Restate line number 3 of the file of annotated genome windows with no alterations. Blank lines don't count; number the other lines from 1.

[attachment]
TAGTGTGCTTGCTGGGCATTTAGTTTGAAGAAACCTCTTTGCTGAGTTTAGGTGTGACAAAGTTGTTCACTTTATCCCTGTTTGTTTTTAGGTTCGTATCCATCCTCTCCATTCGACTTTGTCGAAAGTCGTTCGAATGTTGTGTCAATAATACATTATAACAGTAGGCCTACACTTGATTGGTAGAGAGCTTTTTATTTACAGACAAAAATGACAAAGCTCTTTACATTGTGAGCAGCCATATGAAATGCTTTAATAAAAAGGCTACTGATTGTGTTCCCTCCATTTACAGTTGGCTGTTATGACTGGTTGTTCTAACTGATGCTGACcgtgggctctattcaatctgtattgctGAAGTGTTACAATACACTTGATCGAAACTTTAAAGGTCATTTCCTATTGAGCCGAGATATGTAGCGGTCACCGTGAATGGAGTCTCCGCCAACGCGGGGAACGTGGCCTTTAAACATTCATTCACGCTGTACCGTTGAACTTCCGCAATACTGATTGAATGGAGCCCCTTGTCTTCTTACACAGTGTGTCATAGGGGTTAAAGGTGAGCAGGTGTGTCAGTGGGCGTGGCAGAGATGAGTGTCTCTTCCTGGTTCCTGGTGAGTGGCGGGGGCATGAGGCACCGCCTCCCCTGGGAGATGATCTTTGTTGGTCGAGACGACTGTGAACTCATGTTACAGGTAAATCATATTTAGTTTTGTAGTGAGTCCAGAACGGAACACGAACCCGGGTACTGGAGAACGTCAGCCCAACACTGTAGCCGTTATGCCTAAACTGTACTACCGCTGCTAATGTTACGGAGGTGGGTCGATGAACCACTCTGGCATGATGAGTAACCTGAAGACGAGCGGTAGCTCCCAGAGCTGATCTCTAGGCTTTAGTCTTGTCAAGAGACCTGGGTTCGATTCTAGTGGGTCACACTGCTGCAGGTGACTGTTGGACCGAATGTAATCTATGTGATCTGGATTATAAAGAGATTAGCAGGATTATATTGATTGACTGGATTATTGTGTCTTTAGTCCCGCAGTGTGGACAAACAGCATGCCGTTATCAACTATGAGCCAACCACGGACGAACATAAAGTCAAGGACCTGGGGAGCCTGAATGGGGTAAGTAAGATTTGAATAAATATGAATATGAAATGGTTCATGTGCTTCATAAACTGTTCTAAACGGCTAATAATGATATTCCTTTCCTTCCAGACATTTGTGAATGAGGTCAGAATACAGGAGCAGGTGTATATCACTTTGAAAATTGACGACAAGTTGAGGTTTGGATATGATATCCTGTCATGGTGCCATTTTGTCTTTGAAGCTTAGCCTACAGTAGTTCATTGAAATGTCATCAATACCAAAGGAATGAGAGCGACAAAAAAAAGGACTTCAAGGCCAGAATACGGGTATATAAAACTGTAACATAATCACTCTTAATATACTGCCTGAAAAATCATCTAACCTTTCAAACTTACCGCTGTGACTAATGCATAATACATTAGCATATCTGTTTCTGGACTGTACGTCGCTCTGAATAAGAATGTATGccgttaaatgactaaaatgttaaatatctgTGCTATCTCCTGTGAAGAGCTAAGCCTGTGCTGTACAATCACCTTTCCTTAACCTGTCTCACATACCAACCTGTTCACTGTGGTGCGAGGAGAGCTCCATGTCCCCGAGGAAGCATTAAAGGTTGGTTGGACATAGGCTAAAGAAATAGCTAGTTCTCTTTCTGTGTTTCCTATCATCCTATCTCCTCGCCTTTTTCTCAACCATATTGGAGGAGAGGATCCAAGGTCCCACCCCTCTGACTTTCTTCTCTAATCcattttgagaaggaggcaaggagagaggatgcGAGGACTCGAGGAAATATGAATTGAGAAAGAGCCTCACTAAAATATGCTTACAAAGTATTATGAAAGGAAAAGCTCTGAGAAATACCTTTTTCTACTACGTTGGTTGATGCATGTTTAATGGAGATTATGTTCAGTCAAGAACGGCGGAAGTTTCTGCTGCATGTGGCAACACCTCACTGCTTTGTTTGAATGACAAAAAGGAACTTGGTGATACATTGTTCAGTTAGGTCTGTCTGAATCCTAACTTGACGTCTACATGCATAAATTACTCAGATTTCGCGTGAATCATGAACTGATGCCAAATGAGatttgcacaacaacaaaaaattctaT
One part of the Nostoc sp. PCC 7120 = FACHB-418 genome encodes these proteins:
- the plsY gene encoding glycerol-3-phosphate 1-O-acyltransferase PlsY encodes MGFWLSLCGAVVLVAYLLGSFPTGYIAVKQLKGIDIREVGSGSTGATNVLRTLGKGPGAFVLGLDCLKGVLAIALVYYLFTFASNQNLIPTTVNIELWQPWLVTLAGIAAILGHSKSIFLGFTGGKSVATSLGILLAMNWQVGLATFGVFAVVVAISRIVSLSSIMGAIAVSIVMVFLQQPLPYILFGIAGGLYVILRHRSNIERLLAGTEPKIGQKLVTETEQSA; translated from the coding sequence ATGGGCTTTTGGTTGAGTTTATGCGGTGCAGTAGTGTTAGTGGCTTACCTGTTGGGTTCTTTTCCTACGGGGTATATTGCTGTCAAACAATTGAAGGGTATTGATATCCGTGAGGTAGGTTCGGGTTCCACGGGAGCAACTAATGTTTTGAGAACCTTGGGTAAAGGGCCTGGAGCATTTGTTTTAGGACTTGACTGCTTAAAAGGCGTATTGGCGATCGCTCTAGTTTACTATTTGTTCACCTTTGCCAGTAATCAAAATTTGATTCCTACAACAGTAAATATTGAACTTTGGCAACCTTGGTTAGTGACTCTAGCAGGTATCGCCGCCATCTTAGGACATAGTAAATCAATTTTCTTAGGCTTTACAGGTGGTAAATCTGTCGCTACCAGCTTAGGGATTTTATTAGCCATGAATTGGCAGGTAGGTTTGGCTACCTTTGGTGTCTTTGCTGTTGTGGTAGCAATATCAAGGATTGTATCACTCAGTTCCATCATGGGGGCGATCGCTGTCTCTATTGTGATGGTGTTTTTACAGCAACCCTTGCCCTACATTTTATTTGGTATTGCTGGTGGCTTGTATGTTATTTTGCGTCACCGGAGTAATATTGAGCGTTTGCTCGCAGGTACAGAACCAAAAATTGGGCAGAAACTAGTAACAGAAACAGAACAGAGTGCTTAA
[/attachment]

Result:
- the plsY gene encoding glycerol-3-phosphate 1-O-acyltransferase PlsY encodes MGFWLSLCGAVVLVAYLLGSFPTGYIAVKQLKGIDIREVGSGSTGATNVLRTLGKGPGAFVLGLDCLKGVLAIALVYYLFTFASNQNLIPTTVNIELWQPWLVTLAGIAAILGHSKSIFLGFTGGKSVATSLGILLAMNWQVGLATFGVFAVVVAISRIVSLSSIMGAIAVSIVMVFLQQPLPYILFGIAGGLYVILRHRSNIERLLAGTEPKIGQKLVTETEQSA; translated from the coding sequence ATGGGCTTTTGGTTGAGTTTATGCGGTGCAGTAGTGTTAGTGGCTTACCTGTTGGGTTCTTTTCCTACGGGGTATATTGCTGTCAAACAATTGAAGGGTATTGATATCCGTGAGGTAGGTTCGGGTTCCACGGGAGCAACTAATGTTTTGAGAACCTTGGGTAAAGGGCCTGGAGCATTTGTTTTAGGACTTGACTGCTTAAAAGGCGTATTGGCGATCGCTCTAGTTTACTATTTGTTCACCTTTGCCAGTAATCAAAATTTGATTCCTACAACAGTAAATATTGAACTTTGGCAACCTTGGTTAGTGACTCTAGCAGGTATCGCCGCCATCTTAGGACATAGTAAATCAATTTTCTTAGGCTTTACAGGTGGTAAATCTGTCGCTACCAGCTTAGGGATTTTATTAGCCATGAATTGGCAGGTAGGTTTGGCTACCTTTGGTGTCTTTGCTGTTGTGGTAGCAATATCAAGGATTGTATCACTCAGTTCCATCATGGGGGCGATCGCTGTCTCTATTGTGATGGTGTTTTTACAGCAACCCTTGCCCTACATTTTATTTGGTATTGCTGGTGGCTTGTATGTTATTTTGCGTCACCGGAGTAATATTGAGCGTTTGCTCGCAGGTACAGAACCAAAAATTGGGCAGAAACTAGTAACAGAAACAGAACAGAGTGCTTAA